As of March 9, general-purpose small electric motors with open drip-proof enclosures have to meet new Department of Energy efficiency requirements. The requirements apply to single-phase and polyphase motors built in a two-digit National Electrical Manufacturers Association frame and rated between 1/4 and 3 hp. Split-phase, shaded-pole and permanent-split capacitor motors don't qualify as general-purpose motors and thus aren't covered under the new rule.
The DOE asserts on its website that the new standards will result in approximately $35 billion in energy-bill savings for products shipped from 2015 through 2044 and prevent about 133.6 million metric tons of carbon dioxide from being emitted.
Long-term savings from the use of more-efficient motors aren't in dispute. But end users needing to replace small electric motors may find that their new choices in the market are larger and more expensive than the motors they're used to purchasing.
New-model motors in most cases may be slightly larger in both length and diameter than older motors because the higher efficiency specified by the DOE's new standards demands the use of more active material. Users of single-phase motors also may see some ratings change from capacitor-start–induction-run to capacitor-start–capacitor-run.
Figure 1 shows the average full load efficiency required for polyphase and single-phase motors manufactured after March 9, 2015 (or after March 9, 2017, for the small subgroup of small electric motors that require listing or certification by a nationally recognized safety testing laboratory).
For a manufacturer like Baldor Electric, preparing for the small-motor rule to take effect has meant reaching out to customers to help them understand the rule's implications in their facilities. "All of our district offices have contacted customers who had motor designs that were affected," says John Malinowski, senior industry affairs manager at Baldor.
Users dealing with significant size restraints in their machinery configuration may find that replacing an older-model motor with one of the new, larger designs is impractical, Malinowski says. In this case, choosing an enclosed motor that is not covered by the small-motor rule may be a more suitable solution at least in the short term, he says.
Challenges for OEMs and end users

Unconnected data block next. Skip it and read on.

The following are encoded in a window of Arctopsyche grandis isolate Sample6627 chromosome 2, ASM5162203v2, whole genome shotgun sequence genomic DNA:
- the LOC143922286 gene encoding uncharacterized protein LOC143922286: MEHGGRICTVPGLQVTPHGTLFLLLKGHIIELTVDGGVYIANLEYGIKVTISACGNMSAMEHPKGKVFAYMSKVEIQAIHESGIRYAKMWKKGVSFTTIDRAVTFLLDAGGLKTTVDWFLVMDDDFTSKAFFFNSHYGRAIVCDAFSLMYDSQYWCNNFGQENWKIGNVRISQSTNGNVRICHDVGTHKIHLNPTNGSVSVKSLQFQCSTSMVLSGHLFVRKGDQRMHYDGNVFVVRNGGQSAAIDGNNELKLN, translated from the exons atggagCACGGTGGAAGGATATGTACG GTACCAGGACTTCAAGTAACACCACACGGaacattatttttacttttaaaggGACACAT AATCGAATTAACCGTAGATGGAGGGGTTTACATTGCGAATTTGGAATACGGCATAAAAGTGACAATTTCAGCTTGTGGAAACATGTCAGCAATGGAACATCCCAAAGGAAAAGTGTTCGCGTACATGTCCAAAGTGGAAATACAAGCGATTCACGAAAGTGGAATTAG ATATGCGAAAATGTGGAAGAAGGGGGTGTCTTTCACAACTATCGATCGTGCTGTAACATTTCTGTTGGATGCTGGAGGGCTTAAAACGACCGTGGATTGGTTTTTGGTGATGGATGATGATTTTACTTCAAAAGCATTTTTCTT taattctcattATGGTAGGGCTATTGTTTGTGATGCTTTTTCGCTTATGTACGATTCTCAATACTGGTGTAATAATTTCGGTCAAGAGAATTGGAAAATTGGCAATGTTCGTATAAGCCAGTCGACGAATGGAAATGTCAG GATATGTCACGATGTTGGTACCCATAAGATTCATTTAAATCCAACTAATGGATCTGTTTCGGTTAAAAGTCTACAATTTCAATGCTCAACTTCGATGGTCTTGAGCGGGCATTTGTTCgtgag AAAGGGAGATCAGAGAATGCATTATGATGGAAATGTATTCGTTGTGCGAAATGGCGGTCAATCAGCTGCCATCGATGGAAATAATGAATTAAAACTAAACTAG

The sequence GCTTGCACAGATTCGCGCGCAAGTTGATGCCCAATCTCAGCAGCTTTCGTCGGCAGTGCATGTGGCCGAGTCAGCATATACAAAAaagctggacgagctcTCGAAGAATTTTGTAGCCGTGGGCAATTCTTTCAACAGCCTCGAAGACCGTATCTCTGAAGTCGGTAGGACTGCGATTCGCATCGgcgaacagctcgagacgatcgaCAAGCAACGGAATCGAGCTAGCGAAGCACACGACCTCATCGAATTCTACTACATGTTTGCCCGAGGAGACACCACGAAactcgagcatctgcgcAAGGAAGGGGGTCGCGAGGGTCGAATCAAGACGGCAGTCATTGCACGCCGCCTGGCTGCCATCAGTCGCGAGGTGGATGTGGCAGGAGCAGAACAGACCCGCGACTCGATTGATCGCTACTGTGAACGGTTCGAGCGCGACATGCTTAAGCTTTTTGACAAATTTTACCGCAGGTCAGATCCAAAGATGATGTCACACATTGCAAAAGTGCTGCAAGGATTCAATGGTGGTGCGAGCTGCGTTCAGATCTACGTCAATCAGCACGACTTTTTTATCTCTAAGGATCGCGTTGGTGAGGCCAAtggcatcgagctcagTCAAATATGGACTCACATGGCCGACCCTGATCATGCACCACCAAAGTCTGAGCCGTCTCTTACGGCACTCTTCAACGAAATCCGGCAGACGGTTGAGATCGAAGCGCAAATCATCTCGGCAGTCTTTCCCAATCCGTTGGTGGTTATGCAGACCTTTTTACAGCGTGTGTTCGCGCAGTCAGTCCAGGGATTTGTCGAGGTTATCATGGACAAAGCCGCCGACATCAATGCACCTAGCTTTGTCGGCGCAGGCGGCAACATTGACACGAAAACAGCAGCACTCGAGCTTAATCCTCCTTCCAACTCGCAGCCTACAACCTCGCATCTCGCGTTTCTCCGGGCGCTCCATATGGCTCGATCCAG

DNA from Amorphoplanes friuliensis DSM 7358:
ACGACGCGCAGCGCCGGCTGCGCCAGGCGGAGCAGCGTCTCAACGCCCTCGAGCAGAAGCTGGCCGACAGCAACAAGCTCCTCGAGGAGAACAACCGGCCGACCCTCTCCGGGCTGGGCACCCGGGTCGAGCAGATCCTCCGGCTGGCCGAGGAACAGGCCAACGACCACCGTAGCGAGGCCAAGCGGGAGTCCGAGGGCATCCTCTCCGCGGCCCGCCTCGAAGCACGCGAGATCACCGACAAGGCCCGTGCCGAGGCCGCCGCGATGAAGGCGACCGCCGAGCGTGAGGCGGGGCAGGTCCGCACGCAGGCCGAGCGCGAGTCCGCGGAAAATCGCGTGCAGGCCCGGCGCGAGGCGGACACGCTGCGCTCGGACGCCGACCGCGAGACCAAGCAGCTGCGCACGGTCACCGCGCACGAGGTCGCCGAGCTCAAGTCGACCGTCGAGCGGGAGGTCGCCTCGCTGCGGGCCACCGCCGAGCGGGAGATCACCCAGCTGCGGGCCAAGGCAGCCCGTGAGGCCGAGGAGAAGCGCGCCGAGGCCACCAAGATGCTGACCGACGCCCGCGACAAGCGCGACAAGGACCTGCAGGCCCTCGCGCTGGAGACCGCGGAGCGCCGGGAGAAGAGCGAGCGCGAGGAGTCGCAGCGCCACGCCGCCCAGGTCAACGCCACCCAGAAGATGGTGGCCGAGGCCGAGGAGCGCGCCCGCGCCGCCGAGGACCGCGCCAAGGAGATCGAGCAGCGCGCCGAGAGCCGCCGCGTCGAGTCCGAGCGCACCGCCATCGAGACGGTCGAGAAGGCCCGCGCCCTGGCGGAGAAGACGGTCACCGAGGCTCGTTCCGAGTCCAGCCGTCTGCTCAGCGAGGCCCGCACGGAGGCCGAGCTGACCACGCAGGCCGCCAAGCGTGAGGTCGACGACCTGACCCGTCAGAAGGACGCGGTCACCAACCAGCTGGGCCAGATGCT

Complicating the situation for users, according to Malinowski, is that the small-motor efficiency rule is the first that the DOE has constructed unilaterally. Not only are general-purpose base-mounted motors (with and without C-face or D-flange) covered, but also footless motors are covered. In addition, motors with shaft lengths outside of standard NEMA dimensions are covered. (Special-purpose shafts are not covered, as they are designed for a particular application.)
Sometimes lost in the discussion about motor efficiency is the fact that motors are one of a plant’s more durable and consistent pieces of equipment over their lifetime, and pumps, fans and compressors are equally important parts of the efficiency equation, Malinowski says.
“(Let’s say) we put a 96% motor on a very poor pump,” he says. “A better pump could use a lower-horsepower motor” and produce greater energy savings than using that 96%-efficient motor. Correct installation, too, will go a long way in helping plants maximize efficiency gains in pumps, notes Brent McManis, industry engineering manager at Baldor Electric. “You can have a huge impact on the efficiency depending on how you install it,” McManis says.
Correct installation, too, will go a long way in helping plants maximize efficiency gains in pumps, notes Brent McManis, industry engineering manager at Baldor Electric. “You can have a huge impact on the efficiency depending on how you install it,” McManis says.
Beyond motor design, motor enclosures and thermals in are addressed in the DOE’s new rule.
Open drip-proof designs are covered; open air-over and enclosed designs are not. Motors using manual or automatic thermal overloads that are not UL-recognized must comply with the efficiency standards by March 9, 2015; those using thermal overloads that are UL-recognized have an additional two years—until March 9, 2017—to meet the requirements.
Important to note, too, is that motors mounted to machinery and imported into the United States are covered by the rule and must be compliant by March 9 of this year. Motors built before March 9 that are in use or that remain in inventory can still be used and sold.
“The paradigm we have to fix in energy efficiency is that we largely reward our purchasing people for saving on first cost,” Malinowski says. “The industry has got to get out of that mindset. With the cost of a motor, the purchase cost is only about 2% of its life cost; 97% is the energy used for operation.”